“Mr. Frosty Man” by Sufjan Stevens from the upcoming “Silver & Gold” box set
Animation by Lee Hardcastle.
Those of us that preordered Sufjan Stevens’ new christmas box set got the following mail today:
“Halloween is just around the corner. How better to celebrate the ghoulish occasion than with a new Sufjan Stevens Christmas clay-mation video for “Mr. Frosty Man,” a fast and furious tableau featuring a renegade snowman’s battle against flesh eating zombies.
It’s a veritable Christmas bloodbath (made especially not for children) by the infamous clay-mation master Lee Hardcastle, displaying all the gore of a classic horror flick: zombies interrupt an otherwise normal family Christmas dinner but are thwarted by a rebel snowman wielding a chainsaw, a shotgun, and chip off his shoulder. Children (and spoilers) beware: Mommy gets mauled under the mistletoe and Jolly Ol’ Saint Nick gets a hard-knock lesson in weight loss, but, rest assured, Mr. Frosty Man doesn’t go down without a fight. He’s a real American Christmas hero!”
I am a big fan of Sufjan’s Christmas songs and the proud owner of the first five EP’s collecting his festive output.
Songs For Christmas is a box set of five EPs released over six years between 2001-2006 (the missing year is 2004 when Stevens was busy making Illinois). These collections of stripped-down carols, covers and originals where originally recorded as gifts for family and friends.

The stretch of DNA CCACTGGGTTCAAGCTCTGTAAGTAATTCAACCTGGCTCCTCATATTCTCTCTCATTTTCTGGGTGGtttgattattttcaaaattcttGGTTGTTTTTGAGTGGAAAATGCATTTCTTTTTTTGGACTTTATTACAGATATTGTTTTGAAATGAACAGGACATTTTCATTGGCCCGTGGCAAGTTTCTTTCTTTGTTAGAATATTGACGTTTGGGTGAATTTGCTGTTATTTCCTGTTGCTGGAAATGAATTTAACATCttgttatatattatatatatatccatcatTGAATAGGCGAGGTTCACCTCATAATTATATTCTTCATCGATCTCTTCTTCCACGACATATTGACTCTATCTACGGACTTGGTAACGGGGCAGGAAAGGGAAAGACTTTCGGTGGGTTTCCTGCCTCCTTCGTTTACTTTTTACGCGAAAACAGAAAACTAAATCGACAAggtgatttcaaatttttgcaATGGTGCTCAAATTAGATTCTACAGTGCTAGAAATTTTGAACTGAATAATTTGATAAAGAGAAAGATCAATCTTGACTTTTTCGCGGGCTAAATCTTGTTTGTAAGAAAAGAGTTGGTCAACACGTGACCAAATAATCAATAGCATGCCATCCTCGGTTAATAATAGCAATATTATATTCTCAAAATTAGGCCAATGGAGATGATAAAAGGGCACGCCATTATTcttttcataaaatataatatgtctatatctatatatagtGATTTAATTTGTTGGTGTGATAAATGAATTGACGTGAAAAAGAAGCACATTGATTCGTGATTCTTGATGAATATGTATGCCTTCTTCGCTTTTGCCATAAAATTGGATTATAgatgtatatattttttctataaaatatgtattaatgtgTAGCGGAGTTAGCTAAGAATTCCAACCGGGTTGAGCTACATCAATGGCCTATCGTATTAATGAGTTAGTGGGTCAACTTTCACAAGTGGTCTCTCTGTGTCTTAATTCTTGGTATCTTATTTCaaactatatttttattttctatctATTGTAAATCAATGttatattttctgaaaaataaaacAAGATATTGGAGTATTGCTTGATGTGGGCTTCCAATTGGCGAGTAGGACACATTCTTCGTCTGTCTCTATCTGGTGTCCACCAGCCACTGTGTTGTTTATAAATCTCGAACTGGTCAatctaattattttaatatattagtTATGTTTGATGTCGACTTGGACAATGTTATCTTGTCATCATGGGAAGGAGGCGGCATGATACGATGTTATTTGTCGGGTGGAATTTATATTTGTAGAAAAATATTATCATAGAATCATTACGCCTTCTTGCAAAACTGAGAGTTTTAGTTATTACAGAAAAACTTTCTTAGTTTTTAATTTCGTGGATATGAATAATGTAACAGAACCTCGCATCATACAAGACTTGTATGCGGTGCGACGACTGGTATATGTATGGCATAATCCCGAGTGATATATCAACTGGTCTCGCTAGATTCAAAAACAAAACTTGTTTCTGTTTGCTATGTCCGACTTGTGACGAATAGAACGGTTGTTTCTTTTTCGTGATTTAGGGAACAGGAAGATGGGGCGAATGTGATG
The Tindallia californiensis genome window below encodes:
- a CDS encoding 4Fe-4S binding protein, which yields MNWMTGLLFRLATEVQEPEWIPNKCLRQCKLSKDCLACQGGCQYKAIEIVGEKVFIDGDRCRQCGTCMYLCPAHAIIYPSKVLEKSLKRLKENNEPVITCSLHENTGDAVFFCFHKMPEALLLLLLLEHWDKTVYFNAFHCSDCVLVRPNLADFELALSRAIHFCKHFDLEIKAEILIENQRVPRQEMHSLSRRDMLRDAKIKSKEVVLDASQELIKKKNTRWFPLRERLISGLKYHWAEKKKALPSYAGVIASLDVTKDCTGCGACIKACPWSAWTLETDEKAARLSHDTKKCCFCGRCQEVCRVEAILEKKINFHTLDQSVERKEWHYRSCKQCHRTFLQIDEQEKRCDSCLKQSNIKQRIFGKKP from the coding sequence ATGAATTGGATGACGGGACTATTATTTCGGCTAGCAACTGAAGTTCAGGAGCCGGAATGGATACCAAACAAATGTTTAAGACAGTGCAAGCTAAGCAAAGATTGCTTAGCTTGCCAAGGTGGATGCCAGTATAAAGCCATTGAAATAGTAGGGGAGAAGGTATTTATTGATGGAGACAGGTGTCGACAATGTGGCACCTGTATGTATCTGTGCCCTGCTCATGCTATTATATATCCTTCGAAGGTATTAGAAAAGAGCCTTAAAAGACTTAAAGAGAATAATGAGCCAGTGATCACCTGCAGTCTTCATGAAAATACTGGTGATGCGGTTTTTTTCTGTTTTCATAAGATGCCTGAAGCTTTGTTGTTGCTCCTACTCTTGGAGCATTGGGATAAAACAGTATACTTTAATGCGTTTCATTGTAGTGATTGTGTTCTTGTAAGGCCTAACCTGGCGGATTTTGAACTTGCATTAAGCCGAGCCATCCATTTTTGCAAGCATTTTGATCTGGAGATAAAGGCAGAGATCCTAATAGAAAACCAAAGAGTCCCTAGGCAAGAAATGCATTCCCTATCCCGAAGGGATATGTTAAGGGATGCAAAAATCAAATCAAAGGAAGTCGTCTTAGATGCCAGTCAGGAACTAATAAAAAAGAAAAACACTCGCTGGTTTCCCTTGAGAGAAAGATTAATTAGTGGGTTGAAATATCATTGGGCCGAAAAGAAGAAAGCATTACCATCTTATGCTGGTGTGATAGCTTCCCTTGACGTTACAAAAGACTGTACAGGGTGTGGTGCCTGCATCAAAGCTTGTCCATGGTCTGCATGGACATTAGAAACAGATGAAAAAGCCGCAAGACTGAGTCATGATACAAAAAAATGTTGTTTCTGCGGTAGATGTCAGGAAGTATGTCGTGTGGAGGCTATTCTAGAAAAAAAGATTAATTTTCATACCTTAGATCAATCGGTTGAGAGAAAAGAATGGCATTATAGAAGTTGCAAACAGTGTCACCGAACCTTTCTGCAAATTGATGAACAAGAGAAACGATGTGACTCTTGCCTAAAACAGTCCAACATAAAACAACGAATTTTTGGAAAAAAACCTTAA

Now he is releasing the follow up(s)!
Silver & Gold: Songs for Christmas, Vols. 6-10 compiles five EPs recorded between 2006 and 2010.
Christmas Unicorn from the new collection, a 12-minute song that includes snippets from the classic “Love will tear us appart”, really great stuff!:
“Silver & Gold is more than just another Christmas album, but an ongoing exercise in theme and variation, an annual tradition that offers this songwriter a chance to experiment with fashion and technique without taking himself too seriously. Sufjan’s playful (yet purposeful) expedition through the superficial landscape of sugar plum fairies and marshmallow fluff has produced an exuberant musical account of “all things Christmas” in the pursuit of the sublime. What distinguishes this project from the glut of Christmas albums saturating the market today are Sufjan’s unguarded enthusiasm for the genre itself (the sense of freedom he shows in celebrating with reverence and rebellion) and the belief that Christmas music contains a multiplicity of sacred and secular significance (from Baby Jesus to Babes in Toyland) that is ultimately ours for the taking. It’s safe to say that no one has taken it further than Sufjan, for better and for worse.”